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Spatial heterogeneity of the relationships between environmental characteristics and active commuting: towards a locally varying social ecological model.

Feuillet T, Charreire H, Menai M, Salze P, Simon C, Dugas J, Hercberg S, Andreeva VA, Enaux C, Weber C, Oppert JM - Int J Health Geogr (2015)

Bottom Line: Our results show that the influence of the overall neighborhood environment appeared to be more pronounced in the suburban southern part of the study area (Val-de-Marne) compared to Paris inner city, whereas more complex patterns were found elsewhere.Active commuting was positively associated with the built environment only in the southern and northeastern parts of the study area, whereas positive associations with the socio-economic environment were found only in some specific locations in the southern and northern parts of the study area.These results suggest that: (i) when applied to active commuting, the social ecological conceptual framework should be locally nuanced, and (ii) local rather than global targeting of public health policies might be more efficient in promoting active commuting.

View Article: PubMed Central - PubMed

Affiliation: University of Paris 13, Equipe de Recherche en Epidémiologie Nutritionnelle (EREN), UMR U1153 Inserm/U1125, Centre de Recherche en Epidémiologie et Biostatistiques Sorbonne, Paris Cité, Bobigny, France. thier.feuillet@gmail.com.

ABSTRACT

Background: According to the social ecological model of health-related behaviors, it is now well accepted that environmental factors influence habitual physical activity. Most previous studies on physical activity determinants have assumed spatial homogeneity across the study area, i.e. that the association between the environment and physical activity is the same whatever the location. The main novelty of our study was to explore geographical variation in the relationships between active commuting (walking and cycling to/from work) and residential environmental characteristics.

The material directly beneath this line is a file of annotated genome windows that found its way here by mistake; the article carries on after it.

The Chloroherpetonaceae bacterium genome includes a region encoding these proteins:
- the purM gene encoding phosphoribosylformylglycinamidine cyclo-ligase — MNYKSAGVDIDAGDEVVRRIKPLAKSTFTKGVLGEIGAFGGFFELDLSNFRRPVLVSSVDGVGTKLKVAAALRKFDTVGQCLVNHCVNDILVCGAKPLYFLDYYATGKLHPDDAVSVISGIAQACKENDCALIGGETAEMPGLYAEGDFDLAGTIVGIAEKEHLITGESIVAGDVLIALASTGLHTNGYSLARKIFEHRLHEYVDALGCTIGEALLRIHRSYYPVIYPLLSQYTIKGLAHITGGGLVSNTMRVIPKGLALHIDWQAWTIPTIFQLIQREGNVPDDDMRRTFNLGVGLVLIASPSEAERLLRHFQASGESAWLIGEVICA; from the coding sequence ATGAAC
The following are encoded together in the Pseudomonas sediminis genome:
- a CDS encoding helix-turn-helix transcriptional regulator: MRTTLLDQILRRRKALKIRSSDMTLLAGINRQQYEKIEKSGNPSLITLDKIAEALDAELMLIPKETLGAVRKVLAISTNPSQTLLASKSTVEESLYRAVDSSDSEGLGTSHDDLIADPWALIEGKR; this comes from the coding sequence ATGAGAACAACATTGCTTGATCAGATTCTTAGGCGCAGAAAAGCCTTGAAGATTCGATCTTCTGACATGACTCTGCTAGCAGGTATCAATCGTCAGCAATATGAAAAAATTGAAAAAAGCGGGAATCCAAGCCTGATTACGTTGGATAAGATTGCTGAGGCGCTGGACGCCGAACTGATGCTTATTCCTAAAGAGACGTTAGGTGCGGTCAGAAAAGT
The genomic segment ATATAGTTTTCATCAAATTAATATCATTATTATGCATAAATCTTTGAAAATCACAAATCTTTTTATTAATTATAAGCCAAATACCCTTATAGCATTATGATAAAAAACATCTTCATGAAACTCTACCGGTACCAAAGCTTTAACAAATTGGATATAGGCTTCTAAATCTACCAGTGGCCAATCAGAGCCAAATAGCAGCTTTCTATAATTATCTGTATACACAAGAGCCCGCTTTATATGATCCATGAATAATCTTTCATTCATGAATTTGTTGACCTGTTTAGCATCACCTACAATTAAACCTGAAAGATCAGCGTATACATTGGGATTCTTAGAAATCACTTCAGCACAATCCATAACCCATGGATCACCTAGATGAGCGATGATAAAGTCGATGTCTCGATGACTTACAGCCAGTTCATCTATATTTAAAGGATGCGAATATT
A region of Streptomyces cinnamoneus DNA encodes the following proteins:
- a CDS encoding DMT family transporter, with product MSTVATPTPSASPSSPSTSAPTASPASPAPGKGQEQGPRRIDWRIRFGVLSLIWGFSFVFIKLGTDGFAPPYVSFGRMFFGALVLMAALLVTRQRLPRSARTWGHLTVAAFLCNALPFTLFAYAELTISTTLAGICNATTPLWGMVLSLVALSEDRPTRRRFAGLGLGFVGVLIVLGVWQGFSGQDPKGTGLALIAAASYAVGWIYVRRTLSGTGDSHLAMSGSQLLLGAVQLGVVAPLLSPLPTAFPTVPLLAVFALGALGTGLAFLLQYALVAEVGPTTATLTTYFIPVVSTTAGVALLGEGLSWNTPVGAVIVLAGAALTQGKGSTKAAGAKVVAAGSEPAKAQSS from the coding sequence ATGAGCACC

Methods: 4,164 adults from the ongoing Nutrinet-Santé web-cohort, residing in and around Paris, France, were studied using a geographically weighted Poisson regression (GWPR) model. Objective environmental variables, including both the built and the socio-economic characteristics around the place of residence of individuals, were assessed by GIS-based measures. Perceived environmental factors (index including safety, aesthetics, and pollution) were reported by questionnaires.

Results: Our results show that the influence of the overall neighborhood environment appeared to be more pronounced in the suburban southern part of the study area (Val-de-Marne) compared to Paris inner city, whereas more complex patterns were found elsewhere. Active commuting was positively associated with the built environment only in the southern and northeastern parts of the study area, whereas positive associations with the socio-economic environment were found only in some specific locations in the southern and northern parts of the study area. Similar local variations were observed for the perceived environmental variables.

Conclusions: These results suggest that: (i) when applied to active commuting, the social ecological conceptual framework should be locally nuanced, and (ii) local rather than global targeting of public health policies might be more efficient in promoting active commuting.

No MeSH data available.


Related in: MedlinePlus

Schematic representation of the geographically weighted regression and its spatial parameters.
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Fig3: Schematic representation of the geographically weighted regression and its spatial parameters.

Mentions: A key step in the development of GWPR consists of calibrating the model by a kernel regression method in order to estimate smoothed geographical variations in the parameters with a distance-based weighting scheme [30]. GWPR uses a spatial kernel since it is assumed that observations near point i have more influence on the estimation of parameter βk(ui, vi) than do observations located farther from i. In other words, GWPR integrates multiple local regressions within an overall framework, as illustrated in Figure 3. The estimation of the parameters is described in Appendix B. Next, parameters at location i are estimated by maximizing the geographically weighted log-likelihood [30]. Thereby, the geographical weight structure can be based on one of two types of kernel function, Gaussian or bi-square [25,28]. The kernel’s bandwidth can be set as fixed (based on metric distance) or adaptive (based on a constant number of neighbors considered in each regression calculation). Adaptive kernels are suitable when the units of analysis are irregularly distributed across space, which is the case here: respondents are sparse near the study area boundaries and absent from the two large green spaces of Paris (Bois de Boulogne and Bois de Vincennes, see Figure 1). For this reason, the adaptive kernel method was used, making sure that each local regression encompassed enough regression points irrespective of the location, coupled with a bi-square weighting scheme, which gave better results than the Gaussian one alone (see details in Appendix C).Figure 3